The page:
Does Your Grass Love Summertime?



In a poll conducted by Rasmussen Reports, it was found that 29% of Americans prefer summer over any other season. And for good reason! Who doesn’t love laying in the sand on a hot day at the beach or watching that little drop of their favorite ice cream slide down the side of a waffle cone?

Did you know that some grasses “feel” the same way? Well maybe not the part about the ice cream, but warm-season grasses thrive during the summer and need extra care once the fall rolls around. Typically, one will find that their warm-season grass goes dormant near the first frost and does not revive until April. In North Carolina, the first frost typically comes in late November in the Raleigh-Durham area, and in mid-November for the surrounding area. Is your grass a warm-season grass? Check this list to find out!

    • Bermuda grass
    • Buffalo grass
    • Centipede grass
    • Bahia grass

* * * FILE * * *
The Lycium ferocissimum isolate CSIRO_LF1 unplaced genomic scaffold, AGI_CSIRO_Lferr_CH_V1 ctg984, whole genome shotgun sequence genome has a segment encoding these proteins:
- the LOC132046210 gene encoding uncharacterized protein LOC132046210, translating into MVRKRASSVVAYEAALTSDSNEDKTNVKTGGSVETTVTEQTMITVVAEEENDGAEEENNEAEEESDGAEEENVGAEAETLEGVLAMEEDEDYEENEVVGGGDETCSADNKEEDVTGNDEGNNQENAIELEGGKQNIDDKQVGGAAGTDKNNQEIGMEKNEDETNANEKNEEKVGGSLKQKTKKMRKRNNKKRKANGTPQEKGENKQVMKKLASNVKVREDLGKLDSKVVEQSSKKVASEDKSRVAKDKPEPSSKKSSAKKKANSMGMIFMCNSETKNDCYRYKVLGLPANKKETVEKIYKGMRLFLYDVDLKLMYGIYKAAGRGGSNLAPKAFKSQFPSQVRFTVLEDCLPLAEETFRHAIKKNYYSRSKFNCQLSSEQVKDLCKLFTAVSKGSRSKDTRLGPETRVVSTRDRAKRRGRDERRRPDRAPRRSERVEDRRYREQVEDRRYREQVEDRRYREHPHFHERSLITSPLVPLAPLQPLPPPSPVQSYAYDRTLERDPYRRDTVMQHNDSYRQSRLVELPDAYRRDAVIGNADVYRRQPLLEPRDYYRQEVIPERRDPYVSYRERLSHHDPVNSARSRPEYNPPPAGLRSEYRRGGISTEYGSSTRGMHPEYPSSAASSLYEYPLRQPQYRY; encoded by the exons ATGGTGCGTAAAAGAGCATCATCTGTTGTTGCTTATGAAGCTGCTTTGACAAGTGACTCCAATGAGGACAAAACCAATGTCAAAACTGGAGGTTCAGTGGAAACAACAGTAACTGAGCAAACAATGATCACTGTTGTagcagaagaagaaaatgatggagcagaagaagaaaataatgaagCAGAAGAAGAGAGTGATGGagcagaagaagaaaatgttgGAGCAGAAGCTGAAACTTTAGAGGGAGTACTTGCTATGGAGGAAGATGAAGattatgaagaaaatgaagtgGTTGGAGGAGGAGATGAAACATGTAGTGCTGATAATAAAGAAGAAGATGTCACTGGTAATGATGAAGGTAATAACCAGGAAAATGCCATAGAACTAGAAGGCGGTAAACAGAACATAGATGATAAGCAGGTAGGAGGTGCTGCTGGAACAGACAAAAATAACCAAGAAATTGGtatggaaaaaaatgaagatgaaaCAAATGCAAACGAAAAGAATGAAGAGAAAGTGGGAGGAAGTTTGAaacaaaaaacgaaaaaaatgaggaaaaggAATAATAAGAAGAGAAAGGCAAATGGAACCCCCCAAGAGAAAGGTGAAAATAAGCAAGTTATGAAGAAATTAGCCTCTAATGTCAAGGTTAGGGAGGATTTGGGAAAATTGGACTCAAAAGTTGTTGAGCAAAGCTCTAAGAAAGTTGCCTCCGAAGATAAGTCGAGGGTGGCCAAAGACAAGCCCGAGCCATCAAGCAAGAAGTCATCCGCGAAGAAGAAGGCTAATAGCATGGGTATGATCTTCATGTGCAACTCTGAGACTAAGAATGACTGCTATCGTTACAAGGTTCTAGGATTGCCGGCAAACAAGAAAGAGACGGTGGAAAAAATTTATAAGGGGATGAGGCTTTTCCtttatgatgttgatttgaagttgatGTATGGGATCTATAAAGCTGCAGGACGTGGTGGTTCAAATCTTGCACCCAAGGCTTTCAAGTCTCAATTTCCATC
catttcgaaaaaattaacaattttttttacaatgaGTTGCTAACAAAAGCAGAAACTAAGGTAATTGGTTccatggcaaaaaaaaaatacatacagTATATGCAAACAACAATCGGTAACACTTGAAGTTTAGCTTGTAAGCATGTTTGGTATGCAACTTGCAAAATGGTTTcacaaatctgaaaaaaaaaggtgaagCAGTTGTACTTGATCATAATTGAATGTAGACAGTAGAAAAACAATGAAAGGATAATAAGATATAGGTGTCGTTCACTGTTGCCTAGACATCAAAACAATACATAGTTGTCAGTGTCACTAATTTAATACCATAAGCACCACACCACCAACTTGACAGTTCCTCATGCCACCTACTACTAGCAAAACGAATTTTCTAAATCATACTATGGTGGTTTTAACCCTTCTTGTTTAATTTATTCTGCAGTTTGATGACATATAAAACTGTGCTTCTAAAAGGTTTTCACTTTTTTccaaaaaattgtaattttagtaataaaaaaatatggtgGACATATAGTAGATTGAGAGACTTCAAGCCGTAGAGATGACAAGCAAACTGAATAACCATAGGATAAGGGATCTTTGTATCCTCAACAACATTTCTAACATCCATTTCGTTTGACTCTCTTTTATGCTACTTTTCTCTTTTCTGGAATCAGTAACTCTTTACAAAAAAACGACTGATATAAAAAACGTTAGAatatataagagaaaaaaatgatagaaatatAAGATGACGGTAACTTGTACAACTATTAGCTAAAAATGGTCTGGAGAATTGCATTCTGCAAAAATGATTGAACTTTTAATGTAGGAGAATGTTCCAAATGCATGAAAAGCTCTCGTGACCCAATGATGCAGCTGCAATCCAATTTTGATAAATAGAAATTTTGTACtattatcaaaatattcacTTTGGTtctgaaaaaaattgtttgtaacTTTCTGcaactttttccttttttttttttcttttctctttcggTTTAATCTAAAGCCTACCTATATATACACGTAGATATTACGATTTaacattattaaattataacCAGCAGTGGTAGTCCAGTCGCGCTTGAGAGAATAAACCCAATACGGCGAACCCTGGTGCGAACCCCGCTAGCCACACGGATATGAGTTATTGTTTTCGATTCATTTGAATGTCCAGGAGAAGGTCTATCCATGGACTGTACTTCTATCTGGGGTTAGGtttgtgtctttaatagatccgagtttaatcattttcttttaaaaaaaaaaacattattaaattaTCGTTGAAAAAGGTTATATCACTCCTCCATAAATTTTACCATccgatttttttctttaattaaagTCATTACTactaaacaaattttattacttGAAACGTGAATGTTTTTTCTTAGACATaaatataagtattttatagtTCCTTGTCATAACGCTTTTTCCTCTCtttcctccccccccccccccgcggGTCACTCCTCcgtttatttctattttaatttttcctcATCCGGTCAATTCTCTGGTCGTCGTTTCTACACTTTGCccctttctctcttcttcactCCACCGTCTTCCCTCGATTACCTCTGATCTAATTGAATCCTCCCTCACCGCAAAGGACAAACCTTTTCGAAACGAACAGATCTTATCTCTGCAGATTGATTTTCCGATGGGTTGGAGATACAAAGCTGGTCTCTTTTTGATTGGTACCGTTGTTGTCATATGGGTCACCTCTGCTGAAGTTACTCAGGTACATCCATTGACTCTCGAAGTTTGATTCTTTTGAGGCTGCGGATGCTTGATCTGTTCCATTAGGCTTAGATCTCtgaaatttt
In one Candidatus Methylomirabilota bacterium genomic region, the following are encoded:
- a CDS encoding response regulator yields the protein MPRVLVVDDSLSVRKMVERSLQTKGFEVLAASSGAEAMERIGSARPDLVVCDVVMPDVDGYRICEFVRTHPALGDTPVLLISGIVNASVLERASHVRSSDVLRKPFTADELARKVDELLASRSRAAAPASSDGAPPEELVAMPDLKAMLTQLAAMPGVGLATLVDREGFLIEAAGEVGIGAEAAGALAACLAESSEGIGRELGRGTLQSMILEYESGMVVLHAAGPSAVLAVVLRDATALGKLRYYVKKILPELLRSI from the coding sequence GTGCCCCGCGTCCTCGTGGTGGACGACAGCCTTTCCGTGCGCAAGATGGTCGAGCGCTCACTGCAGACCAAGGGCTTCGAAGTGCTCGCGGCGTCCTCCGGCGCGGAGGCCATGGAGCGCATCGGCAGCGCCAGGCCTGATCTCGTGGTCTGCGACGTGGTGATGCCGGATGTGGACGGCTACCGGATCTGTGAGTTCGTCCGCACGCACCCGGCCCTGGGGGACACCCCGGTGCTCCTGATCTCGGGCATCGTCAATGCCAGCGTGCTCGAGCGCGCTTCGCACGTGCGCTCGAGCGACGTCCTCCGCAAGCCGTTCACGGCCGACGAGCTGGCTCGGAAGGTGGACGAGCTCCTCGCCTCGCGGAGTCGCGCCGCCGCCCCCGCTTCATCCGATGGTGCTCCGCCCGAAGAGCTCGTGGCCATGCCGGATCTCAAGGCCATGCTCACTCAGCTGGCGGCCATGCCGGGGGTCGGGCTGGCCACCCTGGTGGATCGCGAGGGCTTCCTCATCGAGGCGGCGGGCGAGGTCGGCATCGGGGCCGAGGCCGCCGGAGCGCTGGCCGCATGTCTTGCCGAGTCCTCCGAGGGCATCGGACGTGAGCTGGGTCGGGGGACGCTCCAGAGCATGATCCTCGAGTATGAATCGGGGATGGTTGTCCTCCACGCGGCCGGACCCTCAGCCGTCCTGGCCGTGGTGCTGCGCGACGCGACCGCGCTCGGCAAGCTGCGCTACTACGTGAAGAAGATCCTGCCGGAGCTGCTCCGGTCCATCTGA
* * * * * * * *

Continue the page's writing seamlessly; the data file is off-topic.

• Zoysia grass
    • Kikuyu grass
    • St. Augustine grass
    • Seashore paspalum
While everyone loves to see the leaves of trees turn beautiful oranges, yellows, and browns in the fall, most people forget that blades of grass are leaves too. Unfortunately, when the first frost hits your yard, your warm-season grass will also typically turn brown and will not green up again until the warm weather of spring returns.

At this point, you might be asking yourself, “why did I plant a grass that is only green for two-thirds of a year?” In warm-weather climates such as North Carolina, we must have a grass that can survive the near-100° heat of summer. Unfortunately, this also means that it has trouble keeping its vibrant green color through the winter.

If you are interested in installing warm-season grass, the months of August and September are your last chance. You won’t regret it by next summer, when your lush green grass is perfect for those summer backyard barbecues!



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